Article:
Ken May

First impressions

Korea's EFL roots

I am an English teacher who has worked in Thailand, Korea, Hungary, and the United States. I have spend nearly six years on the road and, by all accounts, it seems like I have fallen into a permanent career of ESL teaching. This monthly column will focus on the teaching angle of Korea – where I now teach. I welcome any inquiries or comments from readers. I will be happy to work your questions into future articles. Contact me at:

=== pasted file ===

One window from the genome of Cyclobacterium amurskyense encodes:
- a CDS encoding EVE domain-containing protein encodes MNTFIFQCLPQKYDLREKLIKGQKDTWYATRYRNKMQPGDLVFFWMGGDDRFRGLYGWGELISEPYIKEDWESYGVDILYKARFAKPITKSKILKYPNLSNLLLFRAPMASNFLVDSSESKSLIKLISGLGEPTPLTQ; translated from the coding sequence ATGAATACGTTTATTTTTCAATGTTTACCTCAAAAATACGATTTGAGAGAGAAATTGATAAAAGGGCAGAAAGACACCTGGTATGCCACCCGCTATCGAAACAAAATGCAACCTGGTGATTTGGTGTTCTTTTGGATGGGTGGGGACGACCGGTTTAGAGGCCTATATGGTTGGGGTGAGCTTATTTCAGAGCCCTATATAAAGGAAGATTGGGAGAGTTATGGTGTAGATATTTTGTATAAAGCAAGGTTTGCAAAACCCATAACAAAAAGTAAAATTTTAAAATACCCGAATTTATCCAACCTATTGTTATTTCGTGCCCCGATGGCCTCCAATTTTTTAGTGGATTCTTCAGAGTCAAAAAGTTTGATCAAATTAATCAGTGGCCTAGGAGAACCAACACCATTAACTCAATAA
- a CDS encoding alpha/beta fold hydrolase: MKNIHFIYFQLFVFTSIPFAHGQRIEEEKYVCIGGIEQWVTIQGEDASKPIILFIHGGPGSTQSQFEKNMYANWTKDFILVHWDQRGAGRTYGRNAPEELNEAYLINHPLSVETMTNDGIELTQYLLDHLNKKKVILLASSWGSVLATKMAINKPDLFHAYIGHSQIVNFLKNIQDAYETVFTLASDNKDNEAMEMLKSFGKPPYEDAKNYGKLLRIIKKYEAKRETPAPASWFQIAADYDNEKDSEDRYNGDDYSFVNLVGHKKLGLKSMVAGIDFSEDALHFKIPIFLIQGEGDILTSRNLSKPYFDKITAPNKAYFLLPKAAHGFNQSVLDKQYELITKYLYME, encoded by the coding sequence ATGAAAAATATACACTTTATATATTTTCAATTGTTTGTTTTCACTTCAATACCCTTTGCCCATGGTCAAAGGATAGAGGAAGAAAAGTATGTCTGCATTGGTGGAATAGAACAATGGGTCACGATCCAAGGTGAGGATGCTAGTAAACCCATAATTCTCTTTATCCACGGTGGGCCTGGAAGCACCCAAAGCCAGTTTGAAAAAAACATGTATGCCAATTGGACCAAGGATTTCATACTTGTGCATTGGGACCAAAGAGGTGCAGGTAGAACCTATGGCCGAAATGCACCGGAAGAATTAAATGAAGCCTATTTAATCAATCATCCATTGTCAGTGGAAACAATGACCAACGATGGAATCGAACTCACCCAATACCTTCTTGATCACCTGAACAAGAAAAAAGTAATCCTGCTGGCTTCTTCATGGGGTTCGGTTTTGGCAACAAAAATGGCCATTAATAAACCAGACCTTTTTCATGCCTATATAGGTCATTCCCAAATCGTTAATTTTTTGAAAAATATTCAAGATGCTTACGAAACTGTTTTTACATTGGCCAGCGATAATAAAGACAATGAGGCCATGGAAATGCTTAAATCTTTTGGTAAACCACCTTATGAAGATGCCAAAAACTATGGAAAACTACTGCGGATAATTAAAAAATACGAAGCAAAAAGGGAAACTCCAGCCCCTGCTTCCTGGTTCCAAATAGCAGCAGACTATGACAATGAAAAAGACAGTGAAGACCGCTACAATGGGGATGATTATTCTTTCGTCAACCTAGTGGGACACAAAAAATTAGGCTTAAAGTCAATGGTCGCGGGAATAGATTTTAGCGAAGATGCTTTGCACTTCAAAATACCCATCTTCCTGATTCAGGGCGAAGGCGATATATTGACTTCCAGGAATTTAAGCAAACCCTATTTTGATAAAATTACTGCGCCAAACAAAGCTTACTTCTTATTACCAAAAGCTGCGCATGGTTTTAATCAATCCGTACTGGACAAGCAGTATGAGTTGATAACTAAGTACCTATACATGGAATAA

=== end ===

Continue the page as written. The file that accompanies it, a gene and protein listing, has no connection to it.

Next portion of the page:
If you scratch the surface of many English teachers in Thailand, underneath all that fine polish of discount dress shirts and shiny veneer of silk ties, you can often glimpse a trace of Korea. English teachers have either sacrificed their prized cherry of lecturing in a dusty classroom floor of a Korean hogwan, or they are fleeing to the country from Thailand to refill depleted bank accounts with a 2.1 million Won monthly salary. There is a distinct connection between the two countries. Like soil being tilled in early spring - mixing up lumps of clay, rotting debris, and earth worms – there is an observable churning of English teachers across Asia every year. Korea supplies a valuable foothold as foreign teacher leapfrog between being bored, broke, and bewildered. There is a shuffling between Asian countries as English teachers move in every direction. For some the crucial decision is Korea or Thailand? – a step down or up, depending on which way your world spins. I have heard dismal jokes that it all melts down to one choice: prospering in purgatory OR impoverishment in paradise. However, to understand this distinct connection between Korea and Thailand you must scratch even deeper than the cult of teacherhood. Dig, my child, into the fertile soil of education and submerge yourself into history – the answer rests in the recent rise of western ESL teachers in Asia.